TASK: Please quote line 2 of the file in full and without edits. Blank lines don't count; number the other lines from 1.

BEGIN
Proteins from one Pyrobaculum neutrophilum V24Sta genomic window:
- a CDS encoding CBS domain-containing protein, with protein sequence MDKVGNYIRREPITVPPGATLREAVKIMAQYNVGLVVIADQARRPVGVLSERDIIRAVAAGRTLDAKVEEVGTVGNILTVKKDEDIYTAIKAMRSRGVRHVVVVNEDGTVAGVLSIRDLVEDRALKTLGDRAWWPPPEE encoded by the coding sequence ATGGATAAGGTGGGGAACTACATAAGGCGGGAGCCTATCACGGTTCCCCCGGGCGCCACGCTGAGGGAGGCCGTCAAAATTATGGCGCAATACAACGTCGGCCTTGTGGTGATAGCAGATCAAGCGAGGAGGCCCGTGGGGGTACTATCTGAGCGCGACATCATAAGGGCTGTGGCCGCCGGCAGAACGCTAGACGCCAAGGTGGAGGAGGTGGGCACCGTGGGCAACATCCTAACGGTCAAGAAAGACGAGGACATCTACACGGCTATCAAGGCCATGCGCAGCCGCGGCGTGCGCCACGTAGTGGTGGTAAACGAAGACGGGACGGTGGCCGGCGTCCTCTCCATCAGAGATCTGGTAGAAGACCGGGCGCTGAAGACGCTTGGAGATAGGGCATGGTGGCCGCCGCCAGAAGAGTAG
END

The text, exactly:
- a CDS encoding CBS domain-containing protein, with protein sequence MDKVGNYIRREPITVPPGATLREAVKIMAQYNVGLVVIADQARRPVGVLSERDIIRAVAAGRTLDAKVEEVGTVGNILTVKKDEDIYTAIKAMRSRGVRHVVVVNEDGTVAGVLSIRDLVEDRALKTLGDRAWWPPPEE encoded by the coding sequence ATGGATAAGGTGGGGAACTACATAAGGCGGGAGCCTATCACGGTTCCCCCGGGCGCCACGCTGAGGGAGGCCGTCAAAATTATGGCGCAATACAACGTCGGCCTTGTGGTGATAGCAGATCAAGCGAGGAGGCCCGTGGGGGTACTATCTGAGCGCGACATCATAAGGGCTGTGGCCGCCGGCAGAACGCTAGACGCCAAGGTGGAGGAGGTGGGCACCGTGGGCAACATCCTAACGGTCAAGAAAGACGAGGACATCTACACGGCTATCAAGGCCATGCGCAGCCGCGGCGTGCGCCACGTAGTGGTGGTAAACGAAGACGGGACGGTGGCCGGCGTCCTCTCCATCAGAGATCTGGTAGAAGACCGGGCGCTGAAGACGCTTGGAGATAGGGCATGGTGGCCGCCGCCAGAAGAGTAG